Over the next couple of days, British intelligence officers worked diligently to determine the new location of the Bismarck. On May 26 she was rediscovered 690 miles from the German port of Brest, a mere thirty hours from safety. The British navy converged on her with every available resource, from torpedoes to naval guns, reducing her to a “bloody shambles” (Miller, p. 165). But the battleship still would not succumb. Only after being scuttled by two torpedoes from the cruiser Dorsetshire the following day did she finally roll over and sink stern-first with her colors still flying.
As a result of the sinking of the Bismarck, British morale skyrocketed. “The Hood has blown up, but we’ve got the Bismarck!” Churchill cried emphatically (Miller, p. 161). For the Germans, the defeat proved disastrous. Not only was the leader of its navy now looked upon with sudden disdain by Hitler, but never again throughout the course of the war were major German warships put to sea to cruise against Allied trade.
Post-World War II Britain
Like many parts of the world at the conclusion of the war, Great Britain was left devastated by enemy attacks. Bombing raids by the German air force had not only destroyed docks, factories, railroads, and other public institutions but also thousands of homes as well, leaving behind only remnants of the prosperity the British had once enjoyed. In addition to the physical effects the war produced, its end also signified a grave decline in the British economy.
For the first time in its history, Britain assumed the role of debtor rather than creditor. Many of its citizens were now forced to forgo luxuries, such as liquor and clothing, that they had once taken for granted in peacetime. The deprivations of the war years continued in the postwar
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period, including the rationing of meat, bread, sugar, gasoline, and tobacco. Even newspapers felt the pressure when they were cut to four pages to save newsprint imports.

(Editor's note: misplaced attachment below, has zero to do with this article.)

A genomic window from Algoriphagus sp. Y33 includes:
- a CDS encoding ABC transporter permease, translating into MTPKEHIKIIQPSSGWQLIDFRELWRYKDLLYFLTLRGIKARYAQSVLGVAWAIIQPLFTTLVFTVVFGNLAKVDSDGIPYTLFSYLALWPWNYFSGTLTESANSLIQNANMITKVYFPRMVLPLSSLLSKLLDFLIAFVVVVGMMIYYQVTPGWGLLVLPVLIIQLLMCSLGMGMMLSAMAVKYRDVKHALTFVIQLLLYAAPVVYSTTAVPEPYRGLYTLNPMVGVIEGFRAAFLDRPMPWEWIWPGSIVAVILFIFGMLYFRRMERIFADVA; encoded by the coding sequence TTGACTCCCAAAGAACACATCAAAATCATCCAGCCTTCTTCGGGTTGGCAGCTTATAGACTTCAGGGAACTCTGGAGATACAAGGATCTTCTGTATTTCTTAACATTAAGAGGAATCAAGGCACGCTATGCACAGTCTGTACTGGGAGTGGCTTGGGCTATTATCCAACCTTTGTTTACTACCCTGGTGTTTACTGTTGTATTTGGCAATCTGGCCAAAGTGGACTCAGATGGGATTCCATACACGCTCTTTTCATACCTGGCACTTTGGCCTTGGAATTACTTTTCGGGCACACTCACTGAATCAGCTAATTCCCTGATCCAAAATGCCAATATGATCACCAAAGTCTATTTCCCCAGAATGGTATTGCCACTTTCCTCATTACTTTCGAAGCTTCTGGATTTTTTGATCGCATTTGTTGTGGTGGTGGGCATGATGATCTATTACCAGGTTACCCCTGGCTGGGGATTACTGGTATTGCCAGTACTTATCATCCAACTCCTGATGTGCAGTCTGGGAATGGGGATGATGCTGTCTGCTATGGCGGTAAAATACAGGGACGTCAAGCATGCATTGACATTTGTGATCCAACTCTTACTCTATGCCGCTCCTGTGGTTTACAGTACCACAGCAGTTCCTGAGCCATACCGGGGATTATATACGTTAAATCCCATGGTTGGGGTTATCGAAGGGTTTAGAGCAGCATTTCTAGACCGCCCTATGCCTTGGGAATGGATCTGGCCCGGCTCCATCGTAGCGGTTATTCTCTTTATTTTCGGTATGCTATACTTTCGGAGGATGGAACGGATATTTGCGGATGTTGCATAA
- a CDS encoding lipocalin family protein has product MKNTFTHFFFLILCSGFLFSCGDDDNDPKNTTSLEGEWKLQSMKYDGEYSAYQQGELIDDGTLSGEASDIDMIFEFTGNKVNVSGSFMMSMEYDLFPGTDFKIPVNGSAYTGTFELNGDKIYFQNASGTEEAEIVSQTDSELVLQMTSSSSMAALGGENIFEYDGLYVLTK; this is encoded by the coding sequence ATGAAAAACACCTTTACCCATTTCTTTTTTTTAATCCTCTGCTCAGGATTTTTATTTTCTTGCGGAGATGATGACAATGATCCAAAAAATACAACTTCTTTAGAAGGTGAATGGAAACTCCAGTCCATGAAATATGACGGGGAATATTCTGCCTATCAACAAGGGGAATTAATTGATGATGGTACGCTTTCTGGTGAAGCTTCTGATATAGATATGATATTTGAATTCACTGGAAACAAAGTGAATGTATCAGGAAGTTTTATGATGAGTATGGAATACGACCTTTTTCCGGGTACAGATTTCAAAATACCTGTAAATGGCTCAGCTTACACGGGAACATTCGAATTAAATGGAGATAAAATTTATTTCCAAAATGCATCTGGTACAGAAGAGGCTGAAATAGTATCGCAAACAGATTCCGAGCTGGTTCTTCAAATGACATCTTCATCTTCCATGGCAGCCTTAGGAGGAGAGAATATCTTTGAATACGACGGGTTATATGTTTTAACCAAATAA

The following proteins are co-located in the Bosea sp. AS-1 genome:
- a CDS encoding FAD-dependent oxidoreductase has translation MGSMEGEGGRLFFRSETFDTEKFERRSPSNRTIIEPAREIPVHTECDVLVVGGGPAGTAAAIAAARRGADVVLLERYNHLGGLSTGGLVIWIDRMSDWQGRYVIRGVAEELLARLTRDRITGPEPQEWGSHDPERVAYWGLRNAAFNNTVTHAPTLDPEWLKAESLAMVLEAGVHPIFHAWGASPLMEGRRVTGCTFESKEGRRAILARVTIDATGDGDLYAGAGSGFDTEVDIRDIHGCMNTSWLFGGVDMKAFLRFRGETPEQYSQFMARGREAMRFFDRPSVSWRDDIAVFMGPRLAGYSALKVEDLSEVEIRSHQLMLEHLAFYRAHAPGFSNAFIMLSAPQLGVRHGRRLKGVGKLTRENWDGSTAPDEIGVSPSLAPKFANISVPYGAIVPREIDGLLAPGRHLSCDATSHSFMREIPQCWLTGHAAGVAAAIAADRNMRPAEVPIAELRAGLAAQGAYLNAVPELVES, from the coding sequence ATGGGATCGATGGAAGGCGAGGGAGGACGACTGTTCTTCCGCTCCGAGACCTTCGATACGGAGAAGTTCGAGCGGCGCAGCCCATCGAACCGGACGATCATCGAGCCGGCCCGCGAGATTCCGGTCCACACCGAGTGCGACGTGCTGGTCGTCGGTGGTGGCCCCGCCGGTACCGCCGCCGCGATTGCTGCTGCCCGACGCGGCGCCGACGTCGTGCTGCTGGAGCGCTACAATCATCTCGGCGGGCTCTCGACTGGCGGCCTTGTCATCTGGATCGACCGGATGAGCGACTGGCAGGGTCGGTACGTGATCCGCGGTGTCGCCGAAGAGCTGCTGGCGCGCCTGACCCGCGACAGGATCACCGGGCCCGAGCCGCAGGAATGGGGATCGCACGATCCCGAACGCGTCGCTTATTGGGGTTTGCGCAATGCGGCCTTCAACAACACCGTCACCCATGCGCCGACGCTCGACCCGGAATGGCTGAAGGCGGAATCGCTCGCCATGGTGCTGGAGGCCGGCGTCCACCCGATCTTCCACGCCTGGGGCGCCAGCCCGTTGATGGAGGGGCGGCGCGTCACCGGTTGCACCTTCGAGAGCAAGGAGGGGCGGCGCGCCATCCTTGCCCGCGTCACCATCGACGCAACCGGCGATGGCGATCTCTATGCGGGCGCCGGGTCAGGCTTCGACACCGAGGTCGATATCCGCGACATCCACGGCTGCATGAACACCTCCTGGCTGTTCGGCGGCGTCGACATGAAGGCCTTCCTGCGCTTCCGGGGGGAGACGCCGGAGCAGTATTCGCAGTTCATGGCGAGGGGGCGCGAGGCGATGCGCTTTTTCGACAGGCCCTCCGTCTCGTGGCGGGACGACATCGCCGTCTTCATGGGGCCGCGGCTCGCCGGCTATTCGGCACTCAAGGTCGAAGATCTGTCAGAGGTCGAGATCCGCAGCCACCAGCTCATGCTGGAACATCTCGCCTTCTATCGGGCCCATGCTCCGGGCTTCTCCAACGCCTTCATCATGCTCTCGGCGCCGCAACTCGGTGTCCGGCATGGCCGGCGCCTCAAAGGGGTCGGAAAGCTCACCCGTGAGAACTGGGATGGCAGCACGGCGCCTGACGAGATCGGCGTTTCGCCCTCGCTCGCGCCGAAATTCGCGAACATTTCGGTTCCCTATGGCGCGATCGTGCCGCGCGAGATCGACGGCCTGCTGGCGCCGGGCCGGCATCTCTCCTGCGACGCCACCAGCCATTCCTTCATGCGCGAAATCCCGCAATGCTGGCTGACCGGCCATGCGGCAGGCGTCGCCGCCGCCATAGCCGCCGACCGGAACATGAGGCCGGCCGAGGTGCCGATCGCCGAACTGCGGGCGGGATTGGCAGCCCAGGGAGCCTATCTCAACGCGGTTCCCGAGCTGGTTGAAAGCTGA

In order to cure their country’s ills, the British government turned to nationalization and socialism as possible solutions. Legislative acts brought establishments like the Bank of England; coal, electric power, and gas companies; and internal and external air and transport companies under public ownership. Meanwhile the government helped make services such as insurance and health care available to everyone. Such legislation brought radical changes to the political, social, and economic climate of Great Britain in the postwar years during which Golding wrote Lord of the Flies.
The Novel in Focus
As the novel opens, the reader is introduced to two young boys, Ralph and Piggy, who are exploring the unfamiliar face of a deserted island. To the best of their knowledge, they are the survivors of a crash that occurred when the plane evacuating them from England was attacked by enemy fire. Soon the other survivors, children of all ages, are emerging from the jungle.
Once the last group of survivors arrive—a boys’ choir clad in black cloaks and caps and led by Jack Merridew—the newly formed group sets about establishing rules for governing the island. They elect Ralph to be the leader, primarily because of his possession of a conch, a large shell, and Ralph in turn appoints Jack and his choir as hunters, much to the latter’s delight. Following a brief reconnaissance of the island, they agree to erect shelters on the beach and establish a signal fire on the peak of a nearby mountaintop.
At the top of the mountain, they discover a means of making fire by using Piggy’s glasses as a lens to concentrate the sun’s heat. Before long, however, the flame they have created is raging out of control, burning a quarter of a mile square of forest and taking the life of one of the smallest boys along with it. Despite the shame they feel, nobody wants to admit contributing to his death.
In the days following the episode on the mountain, the boys take comfort in performing daily routines. For Ralph, Piggy, and Simon, this consists mainly of working on the shelters. Others become preoccupied with the hunt, while the smallest boys, called the “littluns,” engage in a cyclical ritual of gorging themselves on mass quantities of fruit and then suffering from recurring bouts of diarrhea.